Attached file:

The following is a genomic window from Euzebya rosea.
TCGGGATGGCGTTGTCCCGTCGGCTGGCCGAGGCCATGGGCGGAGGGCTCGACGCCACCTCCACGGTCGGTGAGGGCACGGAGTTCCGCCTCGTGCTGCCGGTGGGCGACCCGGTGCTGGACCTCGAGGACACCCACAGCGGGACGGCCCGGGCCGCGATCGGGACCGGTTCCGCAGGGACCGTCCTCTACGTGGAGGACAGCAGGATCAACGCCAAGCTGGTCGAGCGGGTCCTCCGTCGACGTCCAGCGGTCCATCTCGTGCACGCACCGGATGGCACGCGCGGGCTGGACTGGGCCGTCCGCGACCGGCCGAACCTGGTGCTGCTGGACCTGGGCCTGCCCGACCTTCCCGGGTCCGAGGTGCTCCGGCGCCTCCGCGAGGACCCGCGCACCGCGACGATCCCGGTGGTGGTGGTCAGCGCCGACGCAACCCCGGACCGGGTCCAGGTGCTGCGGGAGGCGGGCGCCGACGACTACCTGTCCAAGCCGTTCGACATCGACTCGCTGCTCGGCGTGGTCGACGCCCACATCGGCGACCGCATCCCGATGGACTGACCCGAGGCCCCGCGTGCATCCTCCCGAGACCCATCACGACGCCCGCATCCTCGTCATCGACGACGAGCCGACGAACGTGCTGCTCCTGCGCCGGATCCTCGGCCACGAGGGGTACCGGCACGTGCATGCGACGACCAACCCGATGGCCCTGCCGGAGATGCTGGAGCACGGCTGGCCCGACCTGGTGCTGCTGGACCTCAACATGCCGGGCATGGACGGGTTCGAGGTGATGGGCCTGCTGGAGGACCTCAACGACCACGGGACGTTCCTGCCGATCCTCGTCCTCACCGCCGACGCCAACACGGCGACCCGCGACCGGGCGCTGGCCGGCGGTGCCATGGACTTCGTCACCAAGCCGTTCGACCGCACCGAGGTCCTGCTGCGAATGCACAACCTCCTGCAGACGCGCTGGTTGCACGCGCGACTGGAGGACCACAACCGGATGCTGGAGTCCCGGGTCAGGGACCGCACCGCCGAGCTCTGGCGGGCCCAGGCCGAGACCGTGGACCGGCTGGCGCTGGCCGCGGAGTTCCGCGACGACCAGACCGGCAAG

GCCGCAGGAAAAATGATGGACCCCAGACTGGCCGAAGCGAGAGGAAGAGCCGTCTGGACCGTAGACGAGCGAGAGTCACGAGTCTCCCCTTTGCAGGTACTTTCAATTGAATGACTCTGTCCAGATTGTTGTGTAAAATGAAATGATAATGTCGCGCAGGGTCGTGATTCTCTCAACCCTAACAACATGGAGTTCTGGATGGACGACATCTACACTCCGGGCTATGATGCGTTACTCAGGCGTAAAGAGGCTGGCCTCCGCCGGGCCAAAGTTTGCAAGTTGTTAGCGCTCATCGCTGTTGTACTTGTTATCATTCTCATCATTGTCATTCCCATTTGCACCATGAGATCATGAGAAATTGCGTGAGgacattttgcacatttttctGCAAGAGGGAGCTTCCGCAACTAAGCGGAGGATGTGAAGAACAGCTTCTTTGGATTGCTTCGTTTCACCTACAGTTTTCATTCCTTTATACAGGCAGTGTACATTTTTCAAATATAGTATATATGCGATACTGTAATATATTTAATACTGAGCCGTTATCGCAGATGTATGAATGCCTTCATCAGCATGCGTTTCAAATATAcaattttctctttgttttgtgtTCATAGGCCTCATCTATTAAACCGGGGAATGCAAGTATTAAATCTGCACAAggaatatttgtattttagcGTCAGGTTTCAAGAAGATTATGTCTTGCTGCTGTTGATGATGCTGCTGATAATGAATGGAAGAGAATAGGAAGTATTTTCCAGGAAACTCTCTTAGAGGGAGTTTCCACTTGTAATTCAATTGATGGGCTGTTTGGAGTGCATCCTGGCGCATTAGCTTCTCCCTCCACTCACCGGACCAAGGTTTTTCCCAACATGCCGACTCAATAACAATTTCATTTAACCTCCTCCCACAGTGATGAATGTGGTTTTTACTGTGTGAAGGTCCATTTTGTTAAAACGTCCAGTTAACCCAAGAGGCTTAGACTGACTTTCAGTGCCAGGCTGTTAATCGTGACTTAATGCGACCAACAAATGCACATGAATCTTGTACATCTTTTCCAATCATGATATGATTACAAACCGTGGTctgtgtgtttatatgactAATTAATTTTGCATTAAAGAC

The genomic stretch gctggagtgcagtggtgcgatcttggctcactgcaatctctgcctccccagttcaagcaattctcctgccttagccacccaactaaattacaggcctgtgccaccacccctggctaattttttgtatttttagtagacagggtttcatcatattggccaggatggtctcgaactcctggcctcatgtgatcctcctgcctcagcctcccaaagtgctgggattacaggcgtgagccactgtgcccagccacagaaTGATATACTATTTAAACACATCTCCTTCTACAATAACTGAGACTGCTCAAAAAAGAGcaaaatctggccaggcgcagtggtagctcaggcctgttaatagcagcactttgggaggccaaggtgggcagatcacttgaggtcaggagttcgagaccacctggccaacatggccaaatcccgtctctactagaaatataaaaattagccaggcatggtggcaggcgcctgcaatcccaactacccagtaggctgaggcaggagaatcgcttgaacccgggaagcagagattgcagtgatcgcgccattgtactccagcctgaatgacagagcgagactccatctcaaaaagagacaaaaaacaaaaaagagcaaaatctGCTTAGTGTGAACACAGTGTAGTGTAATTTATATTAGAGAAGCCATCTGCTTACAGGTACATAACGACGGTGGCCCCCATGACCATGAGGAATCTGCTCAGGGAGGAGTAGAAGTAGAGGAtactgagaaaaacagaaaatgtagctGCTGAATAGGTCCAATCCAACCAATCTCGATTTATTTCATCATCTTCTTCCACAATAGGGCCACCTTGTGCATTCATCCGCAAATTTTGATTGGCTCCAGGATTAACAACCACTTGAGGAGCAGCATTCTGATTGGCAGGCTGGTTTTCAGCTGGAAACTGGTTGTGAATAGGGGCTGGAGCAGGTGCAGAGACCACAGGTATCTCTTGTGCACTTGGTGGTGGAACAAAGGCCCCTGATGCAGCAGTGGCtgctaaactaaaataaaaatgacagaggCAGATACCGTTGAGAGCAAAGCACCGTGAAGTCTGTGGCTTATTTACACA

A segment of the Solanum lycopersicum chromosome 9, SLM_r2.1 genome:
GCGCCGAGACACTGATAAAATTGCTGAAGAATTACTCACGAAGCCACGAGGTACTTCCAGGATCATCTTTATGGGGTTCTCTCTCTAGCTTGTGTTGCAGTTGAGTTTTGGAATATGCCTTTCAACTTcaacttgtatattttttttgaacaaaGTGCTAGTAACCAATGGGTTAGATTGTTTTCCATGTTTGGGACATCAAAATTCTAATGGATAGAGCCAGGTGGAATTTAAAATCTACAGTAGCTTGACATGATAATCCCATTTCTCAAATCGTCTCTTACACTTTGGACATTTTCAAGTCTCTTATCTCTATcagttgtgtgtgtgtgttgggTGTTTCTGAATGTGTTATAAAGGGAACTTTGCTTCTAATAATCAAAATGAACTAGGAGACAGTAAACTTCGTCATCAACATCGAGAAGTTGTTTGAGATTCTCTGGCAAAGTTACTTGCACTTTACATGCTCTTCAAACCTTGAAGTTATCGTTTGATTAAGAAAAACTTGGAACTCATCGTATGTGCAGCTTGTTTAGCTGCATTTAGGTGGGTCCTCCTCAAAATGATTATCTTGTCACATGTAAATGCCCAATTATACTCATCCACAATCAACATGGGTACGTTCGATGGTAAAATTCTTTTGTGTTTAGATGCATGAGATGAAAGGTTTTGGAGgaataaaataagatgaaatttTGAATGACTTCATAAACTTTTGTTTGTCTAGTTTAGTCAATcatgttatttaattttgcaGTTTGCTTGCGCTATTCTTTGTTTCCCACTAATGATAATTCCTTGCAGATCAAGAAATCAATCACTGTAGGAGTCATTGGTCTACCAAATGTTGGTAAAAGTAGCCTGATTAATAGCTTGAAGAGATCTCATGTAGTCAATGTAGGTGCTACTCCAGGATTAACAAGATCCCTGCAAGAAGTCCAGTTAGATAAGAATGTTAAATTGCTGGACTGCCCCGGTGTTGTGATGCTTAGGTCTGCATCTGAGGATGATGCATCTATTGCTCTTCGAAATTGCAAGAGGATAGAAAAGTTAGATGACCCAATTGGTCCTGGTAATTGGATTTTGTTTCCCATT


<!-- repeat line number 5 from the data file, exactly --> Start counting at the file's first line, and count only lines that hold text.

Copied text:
A segment of the Solanum lycopersicum chromosome 9, SLM_r2.1 genome: